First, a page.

Dismay as judge dismisses damages claim for child who drowned in pit toilet

Posted 23 April 2018 Written by Ciaran Ryan
Category Justice

Five year-old Michael Komape drowned in a pit toilet at a Polokwane school in 2014. The family sued the Limpopo Department of Basic Education for R3m in damages, calling more than a dozen witnesses in a two week trial argued in November last year. It was a harrowing exploration of a dysfunctional government department that had the money to fix school infrastructure, but didn’t – returning unspent money year after year to the provincial treasury. The state offered the family R450,000 in compensation before the trial commenced, but this was rejected as too low. Judge Gerrit Muller threw out the family’s claim for damages of R3m – leaving the family effectively bereft. This article first appeared at GroundUp.

There was shock and disappointment this morning when Judge Gerrit Muller of the Polokwane High Court dismissed a claim for roughly R3 million in damages brought against the Limpopo Department of Basic Education following the drowning of five year old Michael Komape in a school pit latrine in 2014.

The Komape family, assisted by public interest law firm SECTION27, argued the case over more than two weeks in November last year, with several witnesses painting a grim picture of a family still grieving over the loss of Michael. His mother found his lifeless body – with a hand protruding above a sea of faeces – in a pit latrine in Mahlodumela Primary School, outside Polokwane four years ago. Michael’s mother, Rosina, fainted on discovering her son’s body at the school.

Muller read out the order to the packed court, dismissing the family’s claims for R940,000 in general damages and R2 million in Constitutional damages. There will be no financial relief for the family, though Judge Muller did award a total of R12,000 for future medical expenses for two of Michael’s surviving siblings, Oniva and Maria. There was no award of future medical expenses for a third younger sibling, Moses.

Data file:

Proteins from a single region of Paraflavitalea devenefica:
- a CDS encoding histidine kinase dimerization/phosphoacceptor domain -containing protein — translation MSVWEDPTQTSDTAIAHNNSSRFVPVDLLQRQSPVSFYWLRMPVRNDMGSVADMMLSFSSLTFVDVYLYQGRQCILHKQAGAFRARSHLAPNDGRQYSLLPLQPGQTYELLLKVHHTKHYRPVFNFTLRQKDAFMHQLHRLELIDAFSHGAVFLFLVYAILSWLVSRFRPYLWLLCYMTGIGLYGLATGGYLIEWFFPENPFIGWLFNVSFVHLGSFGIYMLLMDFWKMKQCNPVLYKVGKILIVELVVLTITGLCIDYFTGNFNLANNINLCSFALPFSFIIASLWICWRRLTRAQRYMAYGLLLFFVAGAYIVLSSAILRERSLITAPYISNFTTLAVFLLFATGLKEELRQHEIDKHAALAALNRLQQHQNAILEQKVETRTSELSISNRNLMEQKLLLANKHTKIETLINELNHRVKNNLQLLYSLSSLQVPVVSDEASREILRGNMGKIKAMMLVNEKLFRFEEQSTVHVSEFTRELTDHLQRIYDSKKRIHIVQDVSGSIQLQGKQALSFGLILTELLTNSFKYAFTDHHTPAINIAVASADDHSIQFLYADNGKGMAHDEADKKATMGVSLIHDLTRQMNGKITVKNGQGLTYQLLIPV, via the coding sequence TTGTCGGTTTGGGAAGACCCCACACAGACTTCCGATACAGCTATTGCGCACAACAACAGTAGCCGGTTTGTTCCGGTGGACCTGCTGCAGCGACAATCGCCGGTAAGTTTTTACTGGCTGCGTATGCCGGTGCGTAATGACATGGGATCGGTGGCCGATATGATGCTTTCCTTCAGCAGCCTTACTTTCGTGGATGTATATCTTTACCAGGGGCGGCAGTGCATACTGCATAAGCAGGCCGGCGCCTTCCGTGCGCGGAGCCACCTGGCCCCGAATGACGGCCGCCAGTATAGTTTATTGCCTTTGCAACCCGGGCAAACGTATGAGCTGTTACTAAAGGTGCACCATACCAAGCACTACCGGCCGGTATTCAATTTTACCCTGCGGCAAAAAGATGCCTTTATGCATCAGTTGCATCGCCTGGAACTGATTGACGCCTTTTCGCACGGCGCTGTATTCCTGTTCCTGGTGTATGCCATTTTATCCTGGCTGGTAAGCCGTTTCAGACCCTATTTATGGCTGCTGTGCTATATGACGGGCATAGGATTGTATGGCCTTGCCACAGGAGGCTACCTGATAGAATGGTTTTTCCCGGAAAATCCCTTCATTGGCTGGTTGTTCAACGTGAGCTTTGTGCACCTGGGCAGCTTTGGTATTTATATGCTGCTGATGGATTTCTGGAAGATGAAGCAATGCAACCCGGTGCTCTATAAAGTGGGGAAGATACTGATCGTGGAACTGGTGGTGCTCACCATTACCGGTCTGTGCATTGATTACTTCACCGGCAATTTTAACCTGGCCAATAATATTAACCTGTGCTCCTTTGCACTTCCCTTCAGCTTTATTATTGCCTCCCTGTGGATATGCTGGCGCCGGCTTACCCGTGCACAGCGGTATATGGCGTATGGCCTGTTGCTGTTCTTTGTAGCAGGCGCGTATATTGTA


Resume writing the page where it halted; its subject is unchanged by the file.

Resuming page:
The judge then gave the Limpopo education department until 30 July to come up with a plan for the installation of “safe and secure” school toilets across the province. Such plans have been published by the province’s education department in the past, though never fully actioned. This time it will have no choice, as it has been made an order of court.

Also present in court was Elijah Mhlanga, spokesperson for the Department of Basic Education. He said President Cyril Ramaphosa had already called for an audit of school pit latrines around the country and that the department would comply with the order. “We’re committed to providing acceptable school infrastructure in all schools across the country and are preparing an audit which will be properly costed,” he said.

SECTION27 attorney Sheniece Linderboom said afterwards the family was disappointed with the judgment, and SECTION27 would consider appealing once it had further studied the order and consulted with the family.